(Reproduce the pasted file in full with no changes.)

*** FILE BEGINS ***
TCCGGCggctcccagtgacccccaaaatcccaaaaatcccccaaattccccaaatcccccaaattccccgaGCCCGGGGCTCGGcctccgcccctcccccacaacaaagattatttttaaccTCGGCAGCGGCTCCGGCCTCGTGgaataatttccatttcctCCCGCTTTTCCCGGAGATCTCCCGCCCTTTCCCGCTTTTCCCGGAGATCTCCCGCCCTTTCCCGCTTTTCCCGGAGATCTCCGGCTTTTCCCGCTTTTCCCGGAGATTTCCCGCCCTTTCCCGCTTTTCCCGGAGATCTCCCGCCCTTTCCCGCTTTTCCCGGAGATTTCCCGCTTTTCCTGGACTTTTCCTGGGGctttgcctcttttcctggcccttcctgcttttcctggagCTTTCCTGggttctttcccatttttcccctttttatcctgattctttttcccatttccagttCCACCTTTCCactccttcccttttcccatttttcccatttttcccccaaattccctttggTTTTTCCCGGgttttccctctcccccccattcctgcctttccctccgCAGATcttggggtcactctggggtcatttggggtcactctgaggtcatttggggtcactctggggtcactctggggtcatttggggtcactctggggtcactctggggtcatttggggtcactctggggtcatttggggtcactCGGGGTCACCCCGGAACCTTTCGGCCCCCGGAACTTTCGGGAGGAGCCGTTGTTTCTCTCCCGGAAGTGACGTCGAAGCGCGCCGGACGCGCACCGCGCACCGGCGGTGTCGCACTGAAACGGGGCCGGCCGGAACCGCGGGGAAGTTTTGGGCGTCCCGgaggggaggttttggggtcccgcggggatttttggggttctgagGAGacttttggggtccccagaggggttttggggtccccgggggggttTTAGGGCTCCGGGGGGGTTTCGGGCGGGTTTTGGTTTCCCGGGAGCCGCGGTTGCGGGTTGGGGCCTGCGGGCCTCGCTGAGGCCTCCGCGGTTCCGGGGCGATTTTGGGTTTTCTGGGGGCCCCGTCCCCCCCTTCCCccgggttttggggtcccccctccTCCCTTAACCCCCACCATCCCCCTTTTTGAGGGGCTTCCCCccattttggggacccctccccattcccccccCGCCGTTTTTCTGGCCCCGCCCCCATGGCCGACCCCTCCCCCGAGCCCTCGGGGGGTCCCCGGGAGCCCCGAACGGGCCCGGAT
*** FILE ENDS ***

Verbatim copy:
TCCGGCggctcccagtgacccccaaaatcccaaaaatcccccaaattccccaaatcccccaaattccccgaGCCCGGGGCTCGGcctccgcccctcccccacaacaaagattatttttaaccTCGGCAGCGGCTCCGGCCTCGTGgaataatttccatttcctCCCGCTTTTCCCGGAGATCTCCCGCCCTTTCCCGCTTTTCCCGGAGATCTCCCGCCCTTTCCCGCTTTTCCCGGAGATCTCCGGCTTTTCCCGCTTTTCCCGGAGATTTCCCGCCCTTTCCCGCTTTTCCCGGAGATCTCCCGCCCTTTCCCGCTTTTCCCGGAGATTTCCCGCTTTTCCTGGACTTTTCCTGGGGctttgcctcttttcctggcccttcctgcttttcctggagCTTTCCTGggttctttcccatttttcccctttttatcctgattctttttcccatttccagttCCACCTTTCCactccttcccttttcccatttttcccatttttcccccaaattccctttggTTTTTCCCGGgttttccctctcccccccattcctgcctttccctccgCAGATcttggggtcactctggggtcatttggggtcactctgaggtcatttggggtcactctggggtcactctggggtcatttggggtcactctggggtcactctggggtcatttggggtcactctggggtcatttggggtcactCGGGGTCACCCCGGAACCTTTCGGCCCCCGGAACTTTCGGGAGGAGCCGTTGTTTCTCTCCCGGAAGTGACGTCGAAGCGCGCCGGACGCGCACCGCGCACCGGCGGTGTCGCACTGAAACGGGGCCGGCCGGAACCGCGGGGAAGTTTTGGGCGTCCCGgaggggaggttttggggtcccgcggggatttttggggttctgagGAGacttttggggtccccagaggggttttggggtccccgggggggttTTAGGGCTCCGGGGGGGTTTCGGGCGGGTTTTGGTTTCCCGGGAGCCGCGGTTGCGGGTTGGGGCCTGCGGGCCTCGCTGAGGCCTCCGCGGTTCCGGGGCGATTTTGGGTTTTCTGGGGGCCCCGTCCCCCCCTTCCCccgggttttggggtcccccctccTCCCTTAACCCCCACCATCCCCCTTTTTGAGGGGCTTCCCCccattttggggacccctccccattcccccccCGCCGTTTTTCTGGCCCCGCCCCCATGGCCGACCCCTCCCCCGAGCCCTCGGGGGGTCCCCGGGAGCCCCGAACGGGCCCGGAT